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October 10th, 2017:

Interview with Jesse Rodriguez

Jesse Rodriguez

We continue with interviews in HISD Trustee District III, where four candidates vie to fill out the term of the late Manuel Rodriguez. Today’s interview subject is Jesse Rodriguez, no relation to Manuel, also known as DJ Jumpin’ Jess. Rodriguez has a long and varied background in radio and the entertainment business; it’s hard to summarize, so go look at his About page for how he puts it. He has served on multiple non-profit boards, including the Rusk Athletic Club, the National Hispanic Professional Organization, and the Houston Media Source board, to which he was appointed by Mayor Parker. Here’s the interview:

You can see all the interviews I’ve done as well as information about candidates and races at my Election 2017 page.

Lift Up Houston

Hey, you know there are bonds on the ballot, right? And Mayor Turner would like you to vote for them.

Mayor Sylvester Turner spent much of his first year and a half keeping the civic conversation focused on winning legislative approval of his plan to end Houston’s spiraling pension crisis, and then, last May, achieved it.

Then came the historic hurricane. It may take a little time to get the public’s attention back, but local leaders do not have much to spare.

“There are some competing issues and needs out there, but this is one time where we’re going to have to do more than one thing at one time,” Turner said. “This is one issue the city’s been grappling with for the last 17 years and November is the people’s opportunity to put a bow on this pension reform package and for us to turn the page and to really focus on our recovery efforts from Hurricane Harvey.”

If the bonds fail, many of the hard-won benefit cuts in the reform bill would be rescinded.

The mayor acknowledged he is concerned at the short window he has to grab voters’ attention – early voting starts Oct. 23 – but University of Houston political scientist Brandon Rottinghaus said local leaders may have just enough time to make their case.

“It’s these kinds of issues where people could change their minds, or see the value of the bonds and vote accordingly,” he said. “Partisan votes don’t happen that way, but on a bond election where people know just a little bit of information, a little bit of communication can go a long way.”

[…]

The Lift Up Houston campaign, which is advocating for the pension bonds and $495 million in city general improvement bonds that also will appear on the ballot, started knocking on doors in August, Turner said. However, he acknowledged the hurricane disrupted those efforts and several political fundraisers that had been planned to support them.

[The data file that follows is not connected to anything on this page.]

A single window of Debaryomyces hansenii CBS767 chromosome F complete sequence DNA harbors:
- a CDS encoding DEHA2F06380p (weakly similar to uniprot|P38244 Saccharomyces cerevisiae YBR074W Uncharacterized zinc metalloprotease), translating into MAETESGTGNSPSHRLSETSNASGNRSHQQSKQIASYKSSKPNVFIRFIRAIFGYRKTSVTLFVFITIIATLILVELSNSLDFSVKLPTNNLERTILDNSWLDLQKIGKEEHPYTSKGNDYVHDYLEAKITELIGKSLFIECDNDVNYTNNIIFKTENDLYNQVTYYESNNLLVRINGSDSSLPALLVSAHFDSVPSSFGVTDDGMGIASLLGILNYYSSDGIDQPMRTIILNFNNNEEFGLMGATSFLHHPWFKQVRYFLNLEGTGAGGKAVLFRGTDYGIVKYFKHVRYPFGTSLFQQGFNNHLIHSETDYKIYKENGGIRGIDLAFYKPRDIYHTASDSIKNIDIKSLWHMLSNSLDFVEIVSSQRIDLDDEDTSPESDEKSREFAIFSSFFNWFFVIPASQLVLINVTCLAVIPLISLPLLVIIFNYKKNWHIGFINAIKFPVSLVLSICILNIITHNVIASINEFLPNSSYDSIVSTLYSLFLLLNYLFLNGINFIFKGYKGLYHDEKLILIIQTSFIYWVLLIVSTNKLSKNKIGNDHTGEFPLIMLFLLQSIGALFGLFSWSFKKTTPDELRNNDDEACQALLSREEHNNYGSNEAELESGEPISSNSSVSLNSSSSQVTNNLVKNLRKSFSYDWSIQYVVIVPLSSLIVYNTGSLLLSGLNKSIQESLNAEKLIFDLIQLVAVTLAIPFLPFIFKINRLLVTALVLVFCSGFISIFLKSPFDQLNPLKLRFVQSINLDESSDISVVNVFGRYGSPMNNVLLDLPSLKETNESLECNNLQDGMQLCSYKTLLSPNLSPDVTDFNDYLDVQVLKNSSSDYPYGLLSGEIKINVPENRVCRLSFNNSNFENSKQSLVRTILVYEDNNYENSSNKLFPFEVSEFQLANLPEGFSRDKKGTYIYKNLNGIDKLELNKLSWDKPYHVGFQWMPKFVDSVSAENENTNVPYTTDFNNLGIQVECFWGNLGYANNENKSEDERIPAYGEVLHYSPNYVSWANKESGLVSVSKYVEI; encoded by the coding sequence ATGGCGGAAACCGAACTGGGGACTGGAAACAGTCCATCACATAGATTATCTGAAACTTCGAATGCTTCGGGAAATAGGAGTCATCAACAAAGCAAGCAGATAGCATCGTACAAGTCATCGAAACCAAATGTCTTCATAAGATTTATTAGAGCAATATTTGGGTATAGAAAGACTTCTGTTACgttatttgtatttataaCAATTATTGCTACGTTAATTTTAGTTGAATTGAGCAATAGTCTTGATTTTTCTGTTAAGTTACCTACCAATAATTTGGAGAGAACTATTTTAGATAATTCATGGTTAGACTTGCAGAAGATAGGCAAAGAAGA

“The unfunded liability is $8.2 billion, is costing the city $1 million a day, and a ‘yes’ vote will reduce that unfunded liability by $3 billion. That is significant. And, let me add, without raising anybody’s taxes,” Turner said. “We’re on the 10-yard-line, but we need to complete the work, and it won’t be completed without a yes vote for the pension obligation bonds. That will complete the full package.”

Rottinghaus said local leaders would be in error if they assume the bond election will glide to victory because most bond elections do or because both Democratic and Republican leaders support it.

“There are still sentiments from the grass roots that reject any big-government initiative, including one that is developed from a Republican legislature to save the city pension system,” he said. “There’s only so much directing that those leaders can do.”

See here for more on Lift Up Houston. The good news is that there doesn’t seem to be any organized opposition to the pension bond issue. The Harris County GOP declined to get involved, while other Republican-oriented groups like the C Club did endorse it (though they oppose the other bonds). That gives the Mayor and Lift Up Houston a clean shot at getting their message out and targeting their voters. You never want to take anything for granted, but they ought to be able to get this done.

More on the courthouse shuffle

The Trib takes a look at how things are going at the flooded-out Harris County Criminal Justice Center.